Pictures from Senegal

Sunday, December 27


Christmas in Senegal. For the most part I held myself together... and had a pretty good time. I, along with a few new friends, rented a house on the beach in Popenguine, Senegal. We met up on the 23rd in the nearby town of Mbour to do introductions, get some food, and develop a game plan. We took a communal car to the road near the house, climbed up and down a few paths until we emerged at a staircase leading to our holiday get-a-way. The house was just build, and we were rumored to be the first renters. It was two bedrooms, bath, living room and kitchen (with amenities) areas. And then there was the balcony with its' oh-so-magnificent view.

The first night we went out on the town. Eating and drinking at a few of the local French owned hotels and meeting up with the Popenguine volunteer's friends. Day two, Christmas Eve, was organized from the get-go. We discussed menus and organized shopping trips, but mostly we spent a lot of time lounging around and enjoying each other. Near dusk we dug a pit in the sand off the ocean, built a fire and made dinner. We pre-cut veggies, fish, and chicken to be placed in individual foil packets with butter and oil. We cooked at ate them right there on the beach, with drinks, music, and the stars. Dad & Sue, and Celia all called to hear about my first African Christmas.

On Christmas Morning we made chocolate pancakes and scrambled eggs, I opened my stocking for all to see, and we had planned a white elephant gift exchange. In the end I walked away with two new fashion scarves. Shortly after a small miracle happened; I was left alone. I don't think I've been alone in a house by myself since last summer. It was great. Everyone magically disappeared to the beach or to the market and I was left to my own devices. So I started to cook, with movies and music in the background.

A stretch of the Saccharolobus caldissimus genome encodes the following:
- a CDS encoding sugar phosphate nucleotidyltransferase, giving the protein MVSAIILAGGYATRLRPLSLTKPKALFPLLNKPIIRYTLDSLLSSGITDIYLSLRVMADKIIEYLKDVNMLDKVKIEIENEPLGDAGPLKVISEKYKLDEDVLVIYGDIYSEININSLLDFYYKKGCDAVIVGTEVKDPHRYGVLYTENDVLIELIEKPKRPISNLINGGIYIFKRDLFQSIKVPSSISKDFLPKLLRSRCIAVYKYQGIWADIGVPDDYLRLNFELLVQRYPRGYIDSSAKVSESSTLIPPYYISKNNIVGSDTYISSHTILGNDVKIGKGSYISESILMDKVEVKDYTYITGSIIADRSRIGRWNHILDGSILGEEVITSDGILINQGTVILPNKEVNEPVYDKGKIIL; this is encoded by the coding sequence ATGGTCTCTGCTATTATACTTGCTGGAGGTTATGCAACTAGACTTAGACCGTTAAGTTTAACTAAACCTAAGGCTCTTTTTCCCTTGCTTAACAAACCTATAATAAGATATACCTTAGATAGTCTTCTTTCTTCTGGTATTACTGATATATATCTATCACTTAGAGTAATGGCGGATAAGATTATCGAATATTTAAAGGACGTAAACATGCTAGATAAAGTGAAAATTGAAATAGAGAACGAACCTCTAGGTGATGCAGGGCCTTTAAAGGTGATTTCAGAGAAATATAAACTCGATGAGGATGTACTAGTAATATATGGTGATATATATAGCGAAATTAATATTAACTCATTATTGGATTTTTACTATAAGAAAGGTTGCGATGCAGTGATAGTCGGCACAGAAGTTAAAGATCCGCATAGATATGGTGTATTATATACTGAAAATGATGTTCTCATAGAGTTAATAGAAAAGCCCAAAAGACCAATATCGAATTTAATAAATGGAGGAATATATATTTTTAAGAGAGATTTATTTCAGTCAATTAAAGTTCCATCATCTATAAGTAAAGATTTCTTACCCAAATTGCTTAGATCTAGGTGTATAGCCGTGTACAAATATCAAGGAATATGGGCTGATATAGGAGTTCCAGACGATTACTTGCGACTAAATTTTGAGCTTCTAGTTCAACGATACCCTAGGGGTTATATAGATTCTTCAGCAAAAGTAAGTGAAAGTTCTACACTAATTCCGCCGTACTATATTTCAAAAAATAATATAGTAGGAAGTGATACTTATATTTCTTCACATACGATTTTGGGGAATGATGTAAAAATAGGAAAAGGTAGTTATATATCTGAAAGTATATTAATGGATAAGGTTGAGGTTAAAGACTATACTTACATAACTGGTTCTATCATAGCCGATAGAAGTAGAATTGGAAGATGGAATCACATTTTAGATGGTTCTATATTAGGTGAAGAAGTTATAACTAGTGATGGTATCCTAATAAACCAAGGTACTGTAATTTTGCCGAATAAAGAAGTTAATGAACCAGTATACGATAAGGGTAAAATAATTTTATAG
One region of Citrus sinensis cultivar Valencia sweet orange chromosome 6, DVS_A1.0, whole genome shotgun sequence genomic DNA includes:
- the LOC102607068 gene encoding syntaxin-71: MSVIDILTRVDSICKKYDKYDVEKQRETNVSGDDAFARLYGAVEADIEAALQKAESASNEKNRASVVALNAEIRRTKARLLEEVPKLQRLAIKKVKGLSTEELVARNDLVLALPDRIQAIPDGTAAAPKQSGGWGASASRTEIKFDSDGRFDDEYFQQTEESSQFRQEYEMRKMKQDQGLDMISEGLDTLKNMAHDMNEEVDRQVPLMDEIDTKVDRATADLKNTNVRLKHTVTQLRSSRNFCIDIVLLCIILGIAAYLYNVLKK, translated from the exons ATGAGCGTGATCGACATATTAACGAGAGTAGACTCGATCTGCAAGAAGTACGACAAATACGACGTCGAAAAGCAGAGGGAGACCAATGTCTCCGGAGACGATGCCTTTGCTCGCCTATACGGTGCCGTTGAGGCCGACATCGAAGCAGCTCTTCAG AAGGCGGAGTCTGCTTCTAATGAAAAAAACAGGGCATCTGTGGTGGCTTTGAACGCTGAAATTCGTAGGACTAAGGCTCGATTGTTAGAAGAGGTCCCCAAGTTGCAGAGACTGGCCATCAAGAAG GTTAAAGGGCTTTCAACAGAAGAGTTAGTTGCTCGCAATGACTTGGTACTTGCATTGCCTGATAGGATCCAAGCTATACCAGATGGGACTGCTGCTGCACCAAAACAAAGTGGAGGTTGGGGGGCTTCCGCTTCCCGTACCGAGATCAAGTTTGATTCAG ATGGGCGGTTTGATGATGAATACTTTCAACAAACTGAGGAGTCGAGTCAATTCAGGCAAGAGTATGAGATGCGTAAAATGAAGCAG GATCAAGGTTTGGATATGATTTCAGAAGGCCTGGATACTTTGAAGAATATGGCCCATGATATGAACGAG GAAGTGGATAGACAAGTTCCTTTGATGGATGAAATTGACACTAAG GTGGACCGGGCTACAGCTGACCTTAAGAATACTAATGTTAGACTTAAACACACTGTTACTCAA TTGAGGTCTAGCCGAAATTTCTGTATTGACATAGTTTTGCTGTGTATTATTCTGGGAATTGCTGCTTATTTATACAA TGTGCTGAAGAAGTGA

I prepared a 6.6 lbs roast which had been labeled tranche steak in the store. We deciphered this to mean hunk of meat that is meant to be cut into steaks... or not in our case. It turned out beautifully. With the help of some new friends we also made roasted garlic spread toast appetizers, mashed potatoes, Marsala carrots, onion basting sauce, and Yorkshire pudding (although admittedly this ended up being so late out of the oven we ate it for breakfast the next day- but still very delicious).

Dad & Sue, and of course Celia all called again on Christmas... and managed to make me cry. Thanks guys. I miss you, too.

Just before sunset we made a group trip to the beach. We took a bunch of pictures, danced, and enjoyed the sunset. It was another volunteer's birthday, so for dessert we made chocolate cake and muffins with chocolate, strawberry, and coconut ice cream. Throughout the weekend I continued to persuade the household to watch classic Christmas movies: Christmas Story, Elf, and National Lampoon's Christmas Vacation. I did not have to persuade them to put Frank Sinatra's Christmas album on. The weekend was filled with both Frank and Christmas music in general... so you can see why I enjoyed these people.

Senegalese Christmas is a bit different. Midnight mass is the main event. After, everyone goes back to the house to commence a marathon of a party. Dancing starts, and drink and appetizers are served all night. By sunrise, people have started preparing dinner for Christmas Day. Unless they've made pork, they share with all their Muslim neighbors and friends. The drinking goes on all Christmas day, as well as the music, and general partying. Out in Popenguine, the speakers are set up around dinner time and the music lasts until 5a on the 26th (awesome, right?).

For the whole weekend of travel, lodging, food, drink, and supplies for the house I spent about $80. You too, can have this African Christmas...

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